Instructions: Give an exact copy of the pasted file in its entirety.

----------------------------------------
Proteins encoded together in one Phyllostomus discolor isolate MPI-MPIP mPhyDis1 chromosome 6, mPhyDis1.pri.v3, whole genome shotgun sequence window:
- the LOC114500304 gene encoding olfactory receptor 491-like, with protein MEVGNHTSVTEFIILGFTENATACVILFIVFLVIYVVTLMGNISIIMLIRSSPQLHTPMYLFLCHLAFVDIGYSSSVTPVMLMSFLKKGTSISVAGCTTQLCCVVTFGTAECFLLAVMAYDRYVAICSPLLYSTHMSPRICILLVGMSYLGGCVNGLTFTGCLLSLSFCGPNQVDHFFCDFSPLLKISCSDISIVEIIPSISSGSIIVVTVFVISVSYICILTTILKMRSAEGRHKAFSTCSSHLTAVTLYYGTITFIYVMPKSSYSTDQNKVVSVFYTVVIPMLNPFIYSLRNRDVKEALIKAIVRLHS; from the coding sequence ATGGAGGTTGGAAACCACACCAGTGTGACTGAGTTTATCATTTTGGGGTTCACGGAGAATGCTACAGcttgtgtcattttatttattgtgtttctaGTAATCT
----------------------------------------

Proteins encoded together in one Phyllostomus discolor isolate MPI-MPIP mPhyDis1 chromosome 6, mPhyDis1.pri.v3, whole genome shotgun sequence window:
- the LOC114500304 gene encoding olfactory receptor 491-like, with protein MEVGNHTSVTEFIILGFTENATACVILFIVFLVIYVVTLMGNISIIMLIRSSPQLHTPMYLFLCHLAFVDIGYSSSVTPVMLMSFLKKGTSISVAGCTTQLCCVVTFGTAECFLLAVMAYDRYVAICSPLLYSTHMSPRICILLVGMSYLGGCVNGLTFTGCLLSLSFCGPNQVDHFFCDFSPLLKISCSDISIVEIIPSISSGSIIVVTVFVISVSYICILTTILKMRSAEGRHKAFSTCSSHLTAVTLYYGTITFIYVMPKSSYSTDQNKVVSVFYTVVIPMLNPFIYSLRNRDVKEALIKAIVRLHS; from the coding sequence ATGGAGGTTGGAAACCACACCAGTGTGACTGAGTTTATCATTTTGGGGTTCACGGAGAATGCTACAGcttgtgtcattttatttattgtgtttctaGTAATCT